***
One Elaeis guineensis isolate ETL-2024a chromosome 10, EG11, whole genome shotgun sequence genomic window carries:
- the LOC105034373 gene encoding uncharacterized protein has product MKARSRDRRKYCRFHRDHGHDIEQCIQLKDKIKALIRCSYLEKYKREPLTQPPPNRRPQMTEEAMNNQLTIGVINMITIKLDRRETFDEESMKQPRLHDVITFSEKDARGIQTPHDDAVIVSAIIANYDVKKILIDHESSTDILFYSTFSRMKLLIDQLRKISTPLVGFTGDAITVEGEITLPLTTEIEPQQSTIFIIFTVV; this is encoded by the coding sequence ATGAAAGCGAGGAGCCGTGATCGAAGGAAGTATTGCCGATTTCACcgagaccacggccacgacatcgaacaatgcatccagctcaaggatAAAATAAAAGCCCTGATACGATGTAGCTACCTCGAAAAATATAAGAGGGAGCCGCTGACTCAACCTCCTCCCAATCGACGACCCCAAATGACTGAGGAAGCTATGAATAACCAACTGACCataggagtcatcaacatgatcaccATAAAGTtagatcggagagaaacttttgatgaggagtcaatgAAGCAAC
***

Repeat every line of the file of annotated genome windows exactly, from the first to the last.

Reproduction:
One Elaeis guineensis isolate ETL-2024a chromosome 10, EG11, whole genome shotgun sequence genomic window carries:
- the LOC105034373 gene encoding uncharacterized protein has product MKARSRDRRKYCRFHRDHGHDIEQCIQLKDKIKALIRCSYLEKYKREPLTQPPPNRRPQMTEEAMNNQLTIGVINMITIKLDRRETFDEESMKQPRLHDVITFSEKDARGIQTPHDDAVIVSAIIANYDVKKILIDHESSTDILFYSTFSRMKLLIDQLRKISTPLVGFTGDAITVEGEITLPLTTEIEPQQSTIFIIFTVV; this is encoded by the coding sequence ATGAAAGCGAGGAGCCGTGATCGAAGGAAGTATTGCCGATTTCACcgagaccacggccacgacatcgaacaatgcatccagctcaaggatAAAATAAAAGCCCTGATACGATGTAGCTACCTCGAAAAATATAAGAGGGAGCCGCTGACTCAACCTCCTCCCAATCGACGACCCCAAATGACTGAGGAAGCTATGAATAACCAACTGACCataggagtcatcaacatgatcaccATAAAGTtagatcggagagaaacttttgatgaggagtcaatgAAGCAAC